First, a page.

Would you like paper or plastic?
That supermarket question forms the basis of kitchen organization for the holidays. Follow along and you will find it is the key to less kitchen stress.
By mid-November, your kitchen is bound to be as stuffed as you are following a big holiday meal. During the holiday season, also known as the season of perpetual cooking and dishwashing, part of the time crunch and frustration is being able to put your hands on the ingredients you need. Every time you turn around, you are preparing a special dish to take to relatives, having a crowd into your home, making a potluck for the office, making an appetizer to take to book club and cookies for the neighbors.
Even if your kitchen is very organized and running smoothly, by the time you haul in extra staples, from bags of flour and sugar to a case of canned chicken broth, you will suddenly feel the kitchen is too small. Since you are doing a lot more food preparation than normal, that is to be expected.
Getting organized in the kitchen for the season means a couple of things. It means having on hand what you need, having a home for those items and being able to find them in a hurry. Here are some tips that can really make things run smoothly:
Start to make room by doing a quick “clean sweep” of your pantry. Restore order by sorting like items together – fruits, vegetables, staples and so on. Discard anything stale or out of date. List any item that comes to mind that you need to buy.
Spend a few minutes sorting your freezer and refrigerator. You will need more room in those areas over the next weeks. Think about what items in the freezer and refrigerator that you could use up soon. Add those meal ideas to your meal planner. This way, you will not just add more food to a crowded freezer but actually make some room for make-ahead dishes and ingredients.
Take a few moments to go over your staples. There is nothing more frustrating than having half of the ingredients in a bowl and realizing something is missing. Running to the store usually means running late. Check now for all your staples: flour, sugars (of various types), cornstarch, cooking spray, cooking oils, vanilla extract, salt, pepper, spices, vinegars, rice, pastas, chicken broth or bouillon cubes, corn syrup, lemon juice, Worcestershire, soy sauce and cooking wine. If you are not a year-round baker, be sure to purchase new baking powder, baking soda and yeast. These items get old and fail to perform and can ruin your efforts.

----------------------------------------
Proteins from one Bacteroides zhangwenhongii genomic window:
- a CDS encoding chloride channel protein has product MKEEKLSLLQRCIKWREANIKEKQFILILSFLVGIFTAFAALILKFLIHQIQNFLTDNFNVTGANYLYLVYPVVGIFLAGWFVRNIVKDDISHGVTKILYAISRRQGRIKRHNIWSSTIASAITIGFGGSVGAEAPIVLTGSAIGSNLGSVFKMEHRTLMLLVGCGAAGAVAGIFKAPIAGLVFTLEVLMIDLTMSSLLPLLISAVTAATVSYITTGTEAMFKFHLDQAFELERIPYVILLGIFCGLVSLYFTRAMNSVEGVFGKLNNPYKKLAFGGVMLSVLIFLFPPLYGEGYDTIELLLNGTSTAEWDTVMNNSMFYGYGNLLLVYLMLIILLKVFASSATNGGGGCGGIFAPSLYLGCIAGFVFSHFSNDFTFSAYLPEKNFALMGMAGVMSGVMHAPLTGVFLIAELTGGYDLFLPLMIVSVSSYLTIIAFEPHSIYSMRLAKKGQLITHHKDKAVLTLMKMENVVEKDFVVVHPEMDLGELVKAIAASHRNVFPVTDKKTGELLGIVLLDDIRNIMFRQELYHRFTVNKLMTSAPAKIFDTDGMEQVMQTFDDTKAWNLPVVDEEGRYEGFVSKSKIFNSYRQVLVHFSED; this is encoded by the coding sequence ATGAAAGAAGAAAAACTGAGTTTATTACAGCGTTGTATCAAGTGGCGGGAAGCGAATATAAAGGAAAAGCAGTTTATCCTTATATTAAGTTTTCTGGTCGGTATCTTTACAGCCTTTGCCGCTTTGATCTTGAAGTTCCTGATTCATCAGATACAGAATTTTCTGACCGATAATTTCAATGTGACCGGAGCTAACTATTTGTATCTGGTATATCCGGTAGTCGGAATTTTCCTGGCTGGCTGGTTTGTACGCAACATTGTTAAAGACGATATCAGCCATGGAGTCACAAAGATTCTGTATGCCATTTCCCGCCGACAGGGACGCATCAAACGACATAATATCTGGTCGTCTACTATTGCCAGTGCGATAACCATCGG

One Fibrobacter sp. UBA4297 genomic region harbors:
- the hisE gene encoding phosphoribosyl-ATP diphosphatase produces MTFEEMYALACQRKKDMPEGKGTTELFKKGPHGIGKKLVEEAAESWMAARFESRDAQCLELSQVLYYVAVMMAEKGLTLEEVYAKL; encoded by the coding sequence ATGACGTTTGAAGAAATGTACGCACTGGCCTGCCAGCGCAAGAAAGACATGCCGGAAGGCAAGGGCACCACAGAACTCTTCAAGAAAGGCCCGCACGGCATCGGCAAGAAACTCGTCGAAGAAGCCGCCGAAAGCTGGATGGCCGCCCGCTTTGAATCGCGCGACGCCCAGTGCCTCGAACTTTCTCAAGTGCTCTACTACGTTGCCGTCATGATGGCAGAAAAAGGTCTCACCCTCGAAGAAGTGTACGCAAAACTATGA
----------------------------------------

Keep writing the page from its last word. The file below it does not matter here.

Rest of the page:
But what about the paper and plastic part of this?
By the time you have made a menu to cover Thanksgiving or holiday parties or baking, you will find you have a lengthy shopping list. Coming home from the store, even if you have cleared out pantry space, storing away all those items takes time.
Our usual method is to open the grocery bags and sort the items into the pantry using or usual method of storage. That works for the staples. But, when it comes time to make those special dishes or appetizers, you are later in the pantry hunting for each item. There is a way to make the preparation time easier.
Upon returning from the store, while your shopping list/menu is fresh in your mind, sort your non-refrigerated items by use. Here are some examples: Put the items for cake baking in one grocery bag and cookie baking in another. Have several different appetizers to prepare and take different places? Put the crackers and ingredients for each dish in their own bag. Put the ingredients for Thanksgiving pies in a bag and the ingredients for homemade Christmas gift goodies in another. Close the bags and label each with a bright marker.
Now, when you rush in from work and need to make an appetizer, you can just grab that bag and go to refrigerator for the cold ingredients. This is also great if you have other family members who will be helping during the holidays. It is so much easier to have them select the bag with the correct ingredients, rather than take the time to tell them where each item is located.
If you have pulled out recipes or clipped recipes for the holidays, these can be attached to the bags to make cooking even easier.
Sorting the ingredients into bags and labeling them only takes a few minutes but saves a ton of time later. Once sorted, you might need to get creative on storage. Our pantries will not often hold all of the holiday extras. At my house, I clear a shelf in the laundry room to hold the bags. A clean, large plastic tote will also work. Stack in the bags in the tote and snap on the lid. Another trick is to find a shelf or cabinet that holds items not used during the holiday. Store those items in some boxes and use that shelf for extra pantry space. Placed the stored items with your holiday decoration boxes so that you will be reminded to return them to their proper home.
At my house, cold foods have often presented a problem. Before you can blink, a family member will have eaten those mini-sausages or broke into the cheese spread. If that can happen in your home, bag the cold food that is especially for your holiday recipes or entertaining. Place it in the far back of the fridge and label the bag so that there is not a misunderstanding.
Author Lea Schneider, a columnist for What’s Cooking America, is a freelance writer and organizational expert whose organizing ideas have been published in many magazines including Woman’s Day, Better Homes and Gardens Kitchen and Bath Ideas, Family Circle, Parents Magazine, as well as numerous newspapers and websites. She is a member of the Association of Food Journalists.
Getting organized is all about living simpler and making things easier. The bonus is it often leads to saving money. Lea Schneider’s kitchen organizing columns tell you how to organize the many things that relate to kitchens, menus, meals, and special food events.
Check out all of Lea Schneider’s helpful home and kitchen columns at Organizing Kitchens, Pantries, Menus and Meals.